When you’ve lost the New York Times (5)

John has spotted one noteworthy Afghanistan-related piece in today’s Sunday New York Times, a column by Kori Schake that tries to blame the fiasco on Donald Trump. Trump’s deal was garbage, but the Taliban didn’t live up to its conditions, so Joe Biden wasn’t obligated to follow it.

Indeed, there’s little reason to assume that Trump himself would have adhered to the deal, and less to believe that, if he had, the pullout would have been as botched as Biden’s (though it wouldn’t have been pretty). In addition, Biden has said he would have pulled out even if Trump hadn’t entered into the agreement to do so.

But as far as the Times is concerned, Schake’s piece doesn’t need to be long on solid analysis. Schake is a conservative — director of defense and foreign policy studies at AEI and a George W. Bush administration foreign policy veteran. As my friend who is keeping me abreast of the Times’ coverage of Afghanistan says, “NYT‘s editors are happy to use a conservative to shift as much of the blame as possible to Trump.”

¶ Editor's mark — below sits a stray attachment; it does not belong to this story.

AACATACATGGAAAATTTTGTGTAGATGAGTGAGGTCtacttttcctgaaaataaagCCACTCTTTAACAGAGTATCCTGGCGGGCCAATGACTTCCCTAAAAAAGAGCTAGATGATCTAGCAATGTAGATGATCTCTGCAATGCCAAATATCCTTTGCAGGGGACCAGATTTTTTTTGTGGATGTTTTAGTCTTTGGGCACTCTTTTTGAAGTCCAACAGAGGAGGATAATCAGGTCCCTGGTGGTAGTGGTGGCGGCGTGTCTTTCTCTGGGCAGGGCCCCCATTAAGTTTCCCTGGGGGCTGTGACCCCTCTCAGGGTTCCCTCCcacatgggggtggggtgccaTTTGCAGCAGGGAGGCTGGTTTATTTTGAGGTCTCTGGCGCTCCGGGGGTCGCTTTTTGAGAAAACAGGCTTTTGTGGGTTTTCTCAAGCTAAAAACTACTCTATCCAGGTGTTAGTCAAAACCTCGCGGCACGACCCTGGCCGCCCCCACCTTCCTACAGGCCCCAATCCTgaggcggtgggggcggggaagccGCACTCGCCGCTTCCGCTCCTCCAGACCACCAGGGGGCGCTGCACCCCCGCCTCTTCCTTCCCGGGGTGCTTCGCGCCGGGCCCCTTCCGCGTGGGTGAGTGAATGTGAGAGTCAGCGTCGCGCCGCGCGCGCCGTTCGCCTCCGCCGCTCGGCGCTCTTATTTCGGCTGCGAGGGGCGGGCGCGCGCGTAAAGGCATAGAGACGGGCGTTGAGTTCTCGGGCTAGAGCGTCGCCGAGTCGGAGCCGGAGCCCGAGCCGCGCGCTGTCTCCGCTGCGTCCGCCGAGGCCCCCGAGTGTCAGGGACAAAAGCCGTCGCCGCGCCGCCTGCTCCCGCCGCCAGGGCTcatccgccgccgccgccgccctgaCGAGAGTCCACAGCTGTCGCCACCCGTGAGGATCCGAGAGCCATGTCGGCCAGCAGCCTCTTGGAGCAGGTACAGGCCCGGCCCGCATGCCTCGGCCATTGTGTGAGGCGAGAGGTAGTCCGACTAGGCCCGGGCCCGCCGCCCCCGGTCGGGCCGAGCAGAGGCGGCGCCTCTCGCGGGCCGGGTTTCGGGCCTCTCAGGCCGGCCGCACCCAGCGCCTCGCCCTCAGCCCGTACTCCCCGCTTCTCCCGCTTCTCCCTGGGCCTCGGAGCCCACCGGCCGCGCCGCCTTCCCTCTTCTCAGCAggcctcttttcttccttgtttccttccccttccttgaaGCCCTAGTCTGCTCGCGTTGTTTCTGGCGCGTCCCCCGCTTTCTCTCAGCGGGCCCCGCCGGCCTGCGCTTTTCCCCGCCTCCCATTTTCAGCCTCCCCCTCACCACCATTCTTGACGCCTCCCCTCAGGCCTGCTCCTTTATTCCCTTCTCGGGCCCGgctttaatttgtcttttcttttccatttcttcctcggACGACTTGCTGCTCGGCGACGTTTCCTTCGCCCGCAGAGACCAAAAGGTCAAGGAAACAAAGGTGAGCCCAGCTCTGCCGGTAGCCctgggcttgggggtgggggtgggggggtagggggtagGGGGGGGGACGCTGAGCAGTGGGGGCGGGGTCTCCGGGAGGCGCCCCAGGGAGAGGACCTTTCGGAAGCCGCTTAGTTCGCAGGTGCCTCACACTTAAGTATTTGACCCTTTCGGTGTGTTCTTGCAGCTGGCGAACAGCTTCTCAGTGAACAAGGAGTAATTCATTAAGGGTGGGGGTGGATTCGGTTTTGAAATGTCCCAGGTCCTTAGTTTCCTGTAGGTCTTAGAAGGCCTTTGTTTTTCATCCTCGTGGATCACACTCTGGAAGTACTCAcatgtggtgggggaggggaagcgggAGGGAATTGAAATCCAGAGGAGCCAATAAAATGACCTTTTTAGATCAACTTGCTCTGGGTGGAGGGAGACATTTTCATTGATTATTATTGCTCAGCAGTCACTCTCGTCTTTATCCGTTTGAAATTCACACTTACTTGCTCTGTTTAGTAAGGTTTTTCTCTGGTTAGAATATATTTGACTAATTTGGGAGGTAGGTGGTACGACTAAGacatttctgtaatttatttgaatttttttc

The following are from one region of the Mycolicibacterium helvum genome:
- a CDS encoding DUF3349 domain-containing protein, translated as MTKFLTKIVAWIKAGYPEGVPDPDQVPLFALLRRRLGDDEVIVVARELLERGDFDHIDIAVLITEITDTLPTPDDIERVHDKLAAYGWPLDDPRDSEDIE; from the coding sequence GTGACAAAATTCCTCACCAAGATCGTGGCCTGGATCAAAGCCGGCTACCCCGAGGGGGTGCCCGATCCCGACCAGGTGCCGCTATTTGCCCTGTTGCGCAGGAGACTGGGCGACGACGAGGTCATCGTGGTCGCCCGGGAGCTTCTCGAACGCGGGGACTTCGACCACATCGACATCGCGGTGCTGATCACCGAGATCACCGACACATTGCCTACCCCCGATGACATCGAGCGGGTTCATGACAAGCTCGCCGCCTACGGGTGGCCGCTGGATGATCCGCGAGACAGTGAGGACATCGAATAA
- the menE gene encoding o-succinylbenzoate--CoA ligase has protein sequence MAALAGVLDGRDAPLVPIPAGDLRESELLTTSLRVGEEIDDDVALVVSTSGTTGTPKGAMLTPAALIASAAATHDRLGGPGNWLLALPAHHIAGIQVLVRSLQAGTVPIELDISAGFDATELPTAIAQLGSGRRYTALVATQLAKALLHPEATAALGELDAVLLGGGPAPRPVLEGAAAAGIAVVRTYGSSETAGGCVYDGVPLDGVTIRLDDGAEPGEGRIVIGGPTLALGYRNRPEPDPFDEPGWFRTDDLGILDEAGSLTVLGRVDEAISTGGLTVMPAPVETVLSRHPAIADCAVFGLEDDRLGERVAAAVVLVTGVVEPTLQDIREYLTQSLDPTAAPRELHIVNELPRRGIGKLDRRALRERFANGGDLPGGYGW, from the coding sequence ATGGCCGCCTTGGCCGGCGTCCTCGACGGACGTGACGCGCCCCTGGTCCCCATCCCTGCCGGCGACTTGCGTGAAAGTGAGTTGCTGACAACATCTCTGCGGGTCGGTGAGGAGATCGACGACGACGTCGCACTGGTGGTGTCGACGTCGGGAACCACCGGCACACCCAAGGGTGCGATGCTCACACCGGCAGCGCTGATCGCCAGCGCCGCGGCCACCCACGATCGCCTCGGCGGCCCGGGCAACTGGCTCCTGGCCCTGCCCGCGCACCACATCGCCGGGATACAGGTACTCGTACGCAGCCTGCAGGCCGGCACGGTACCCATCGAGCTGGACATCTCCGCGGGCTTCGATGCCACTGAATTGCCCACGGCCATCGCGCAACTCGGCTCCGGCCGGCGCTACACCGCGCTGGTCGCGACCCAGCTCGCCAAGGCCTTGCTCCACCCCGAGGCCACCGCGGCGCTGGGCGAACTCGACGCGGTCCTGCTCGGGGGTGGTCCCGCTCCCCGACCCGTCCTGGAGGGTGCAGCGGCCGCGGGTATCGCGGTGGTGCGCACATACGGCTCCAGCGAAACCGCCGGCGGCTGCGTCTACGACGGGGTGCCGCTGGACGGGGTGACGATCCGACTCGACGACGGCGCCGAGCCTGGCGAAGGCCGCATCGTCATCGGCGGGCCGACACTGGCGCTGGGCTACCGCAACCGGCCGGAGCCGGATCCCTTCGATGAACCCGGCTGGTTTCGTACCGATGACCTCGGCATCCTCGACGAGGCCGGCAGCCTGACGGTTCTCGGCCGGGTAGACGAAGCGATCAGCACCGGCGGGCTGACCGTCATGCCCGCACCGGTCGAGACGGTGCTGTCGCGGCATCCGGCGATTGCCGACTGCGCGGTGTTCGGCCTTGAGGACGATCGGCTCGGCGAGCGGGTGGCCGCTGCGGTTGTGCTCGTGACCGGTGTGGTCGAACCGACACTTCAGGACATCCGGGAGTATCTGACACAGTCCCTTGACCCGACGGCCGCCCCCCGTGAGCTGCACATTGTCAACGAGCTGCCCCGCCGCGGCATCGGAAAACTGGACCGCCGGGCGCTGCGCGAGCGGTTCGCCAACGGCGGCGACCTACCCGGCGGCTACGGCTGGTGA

The most important Afghanistan-related piece in today’s Times comes from star reporter, Peter Baker. The Baker article offers plenty of criticism of Biden, much of it along the same lines I have presented on Power Line, including quotes from W. Bush administration veterans and Gen. David Petraeus.

There is also a lot of material on what led Biden to think that getting out in the specific way that he did made sense at the time. I’ve read the piece and recommend it.

As to the overall coverage of Afghanistan in today’s edition of the Times, my friend writes:

The Sunday NYT Week in Review section would typically be filled with opinion columns and editorials addressing any crisis of the magnitude of the current one in Afghanistan. With one notable exception, however, today’s NYT Sunday Review section is silent on the crisis of the moment.

NYT has steadfastly avoided any official editorials on the Afghanistan fiasco, and that lack of institutional comment continues. Instead, we’re treated to Op-Eds on Covid, climate, and the nature of consciousness in cats and computers.

What to make of all this? My friend, an astute observer of the media, says:

I’m speculating, but I’ve been sensing a tension between NYT’s editorial staff, on the one hand, and the news editors/reporters, on the other.

The editorial folks are silent and steaming. They want to defend Biden, but don’t quite know how. One of the opinion editors made the case the other day for recognizing the Taliban. A recent Op-Ed advocated for blanket acceptance of Afghan refugees, without vetting.

But the folks on the news side are unhappy with the fiasco and not afraid to blame Biden, at least up to a point. The foreign policy staff may be the one part of NYT that hasn’t gone entirely “woke.”

So maybe I should start calling this series “When you’ve lost part of the New York Times.”

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